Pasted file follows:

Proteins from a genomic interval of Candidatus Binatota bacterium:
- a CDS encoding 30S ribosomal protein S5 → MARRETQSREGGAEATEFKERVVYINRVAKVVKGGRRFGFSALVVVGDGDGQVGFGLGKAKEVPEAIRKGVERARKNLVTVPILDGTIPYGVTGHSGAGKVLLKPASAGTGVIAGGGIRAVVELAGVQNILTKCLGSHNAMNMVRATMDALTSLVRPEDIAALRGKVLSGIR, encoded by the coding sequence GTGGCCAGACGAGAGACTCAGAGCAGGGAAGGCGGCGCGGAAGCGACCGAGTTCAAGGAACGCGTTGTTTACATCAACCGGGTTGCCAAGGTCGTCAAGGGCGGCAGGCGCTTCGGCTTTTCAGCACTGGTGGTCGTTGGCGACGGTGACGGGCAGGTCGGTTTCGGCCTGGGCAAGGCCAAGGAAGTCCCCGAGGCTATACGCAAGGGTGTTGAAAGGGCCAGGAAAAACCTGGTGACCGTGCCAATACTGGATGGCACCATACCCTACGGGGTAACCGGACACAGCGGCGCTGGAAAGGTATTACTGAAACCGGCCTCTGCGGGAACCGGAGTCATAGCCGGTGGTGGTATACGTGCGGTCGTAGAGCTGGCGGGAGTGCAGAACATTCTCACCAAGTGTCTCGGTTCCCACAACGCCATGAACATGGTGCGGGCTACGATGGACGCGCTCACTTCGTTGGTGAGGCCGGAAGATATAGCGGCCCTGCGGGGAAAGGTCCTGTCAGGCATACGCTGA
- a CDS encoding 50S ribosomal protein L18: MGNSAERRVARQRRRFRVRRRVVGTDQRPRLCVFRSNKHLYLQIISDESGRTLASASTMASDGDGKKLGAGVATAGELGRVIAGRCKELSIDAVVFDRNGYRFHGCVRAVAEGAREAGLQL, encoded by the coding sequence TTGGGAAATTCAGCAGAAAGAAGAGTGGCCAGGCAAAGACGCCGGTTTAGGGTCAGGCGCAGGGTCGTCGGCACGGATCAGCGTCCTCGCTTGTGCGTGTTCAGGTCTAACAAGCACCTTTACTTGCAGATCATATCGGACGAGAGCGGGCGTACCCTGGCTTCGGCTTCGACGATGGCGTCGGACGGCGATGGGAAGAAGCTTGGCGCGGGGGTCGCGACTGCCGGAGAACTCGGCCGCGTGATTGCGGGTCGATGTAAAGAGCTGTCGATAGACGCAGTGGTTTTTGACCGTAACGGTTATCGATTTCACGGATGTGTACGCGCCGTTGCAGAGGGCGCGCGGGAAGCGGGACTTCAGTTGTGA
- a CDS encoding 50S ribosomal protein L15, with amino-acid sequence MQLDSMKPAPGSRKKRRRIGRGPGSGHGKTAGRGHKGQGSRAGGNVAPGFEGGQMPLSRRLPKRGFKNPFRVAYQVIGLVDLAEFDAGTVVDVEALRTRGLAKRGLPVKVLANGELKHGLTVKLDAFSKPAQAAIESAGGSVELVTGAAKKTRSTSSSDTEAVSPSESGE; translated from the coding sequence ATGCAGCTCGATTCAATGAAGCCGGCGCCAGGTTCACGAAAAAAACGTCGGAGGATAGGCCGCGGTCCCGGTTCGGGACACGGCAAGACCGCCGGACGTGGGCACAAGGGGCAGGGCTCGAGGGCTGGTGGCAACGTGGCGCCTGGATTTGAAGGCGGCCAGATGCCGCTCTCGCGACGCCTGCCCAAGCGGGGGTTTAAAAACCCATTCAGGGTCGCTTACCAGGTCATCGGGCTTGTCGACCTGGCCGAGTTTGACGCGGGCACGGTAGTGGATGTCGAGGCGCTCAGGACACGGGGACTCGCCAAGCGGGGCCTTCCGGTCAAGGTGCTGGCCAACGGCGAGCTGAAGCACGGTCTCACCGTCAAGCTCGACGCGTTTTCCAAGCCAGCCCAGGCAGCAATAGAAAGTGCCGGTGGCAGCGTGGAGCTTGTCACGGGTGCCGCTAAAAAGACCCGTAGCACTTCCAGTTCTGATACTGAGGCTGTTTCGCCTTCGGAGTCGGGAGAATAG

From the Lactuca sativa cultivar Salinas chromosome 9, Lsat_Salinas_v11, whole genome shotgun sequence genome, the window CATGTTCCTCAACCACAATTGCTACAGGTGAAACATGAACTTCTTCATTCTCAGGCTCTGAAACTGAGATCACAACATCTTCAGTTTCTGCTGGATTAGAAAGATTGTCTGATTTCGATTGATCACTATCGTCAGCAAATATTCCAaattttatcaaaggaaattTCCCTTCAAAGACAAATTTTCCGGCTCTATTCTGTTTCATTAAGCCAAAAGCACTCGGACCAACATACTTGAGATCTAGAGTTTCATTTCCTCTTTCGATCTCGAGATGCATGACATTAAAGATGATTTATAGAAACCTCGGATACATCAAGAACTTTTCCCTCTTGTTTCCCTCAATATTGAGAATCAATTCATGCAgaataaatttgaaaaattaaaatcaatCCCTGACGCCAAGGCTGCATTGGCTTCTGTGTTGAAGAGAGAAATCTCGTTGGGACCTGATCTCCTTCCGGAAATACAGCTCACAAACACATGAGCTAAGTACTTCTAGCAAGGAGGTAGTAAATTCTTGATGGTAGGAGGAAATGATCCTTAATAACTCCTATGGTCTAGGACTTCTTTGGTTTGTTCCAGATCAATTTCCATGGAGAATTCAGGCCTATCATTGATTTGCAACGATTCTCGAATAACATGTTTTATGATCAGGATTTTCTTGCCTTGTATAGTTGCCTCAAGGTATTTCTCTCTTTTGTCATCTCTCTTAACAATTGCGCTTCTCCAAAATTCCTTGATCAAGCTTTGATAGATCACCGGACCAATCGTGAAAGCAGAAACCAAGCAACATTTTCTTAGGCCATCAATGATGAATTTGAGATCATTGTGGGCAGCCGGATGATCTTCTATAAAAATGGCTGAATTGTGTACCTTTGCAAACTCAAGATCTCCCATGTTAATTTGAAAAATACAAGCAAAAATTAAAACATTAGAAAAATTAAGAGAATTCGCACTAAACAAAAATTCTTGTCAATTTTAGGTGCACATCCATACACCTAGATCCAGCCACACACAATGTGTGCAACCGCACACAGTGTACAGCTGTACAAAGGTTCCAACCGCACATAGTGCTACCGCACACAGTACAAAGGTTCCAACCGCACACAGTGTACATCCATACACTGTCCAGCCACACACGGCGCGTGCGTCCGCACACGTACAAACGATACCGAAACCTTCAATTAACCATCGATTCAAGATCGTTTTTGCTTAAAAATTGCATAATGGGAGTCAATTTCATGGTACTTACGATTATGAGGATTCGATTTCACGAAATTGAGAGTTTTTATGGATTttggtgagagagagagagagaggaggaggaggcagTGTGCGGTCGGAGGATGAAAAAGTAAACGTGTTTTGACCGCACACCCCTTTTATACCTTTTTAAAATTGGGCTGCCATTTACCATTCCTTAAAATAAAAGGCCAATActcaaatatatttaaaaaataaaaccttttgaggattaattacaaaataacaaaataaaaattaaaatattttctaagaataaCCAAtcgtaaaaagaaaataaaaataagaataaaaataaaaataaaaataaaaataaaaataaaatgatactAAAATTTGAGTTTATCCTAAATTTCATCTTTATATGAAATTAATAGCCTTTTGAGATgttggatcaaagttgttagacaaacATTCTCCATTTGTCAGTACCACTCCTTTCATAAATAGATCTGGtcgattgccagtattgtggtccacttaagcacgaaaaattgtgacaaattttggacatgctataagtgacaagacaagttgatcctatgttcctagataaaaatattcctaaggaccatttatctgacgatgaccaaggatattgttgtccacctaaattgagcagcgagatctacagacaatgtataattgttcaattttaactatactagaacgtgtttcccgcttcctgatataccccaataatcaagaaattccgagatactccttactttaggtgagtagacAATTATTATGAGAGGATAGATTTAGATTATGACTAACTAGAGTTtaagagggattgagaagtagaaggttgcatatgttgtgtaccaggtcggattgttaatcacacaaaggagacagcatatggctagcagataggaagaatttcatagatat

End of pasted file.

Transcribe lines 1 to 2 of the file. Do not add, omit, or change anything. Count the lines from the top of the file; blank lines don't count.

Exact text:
Proteins from a genomic interval of Candidatus Binatota bacterium:
- a CDS encoding 30S ribosomal protein S5 → MARRETQSREGGAEATEFKERVVYINRVAKVVKGGRRFGFSALVVVGDGDGQVGFGLGKAKEVPEAIRKGVERARKNLVTVPILDGTIPYGVTGHSGAGKVLLKPASAGTGVIAGGGIRAVVELAGVQNILTKCLGSHNAMNMVRATMDALTSLVRPEDIAALRGKVLSGIR, encoded by the coding sequence GTGGCCAGACGAGAGACTCAGAGCAGGGAAGGCGGCGCGGAAGCGACCGAGTTCAAGGAACGCGTTGTTTACATCAACCGGGTTGCCAAGGTCGTCAAGGGCGGCAGGCGCTTCGGCTTTTCAGCACTGGTGGTCGTTGGCGACGGTGACGGGCAGGTCGGTTTCGGCCTGGGCAAGGCCAAGGAAGTCCCCGAGGCTATACGCAAGGGTGTTGAAAGGGCCAGGAAAAACCTGGTGACCGTGCCAATACTGGATGGCACCATACCCTACGGGGTAACCGGACACAGCGGCGCTGGAAAGGTATTACTGAAACCGGCCTCTGCGGGAACCGGAGTCATAGCCGGTGGTGGTATACGTGCGGTCGTAGAGCTGGCGGGAGTGCAGAACATTCTCACCAAGTGTCTCGGTTCCCACAACGCCATGAACATGGTGCGGGCTACGATGGACGCGCTCACTTCGTTGGTGAGGCCGGAAGATATAGCGGCCCTGCGGGGAAAGGTCCTGTCAGGCATACGCTGA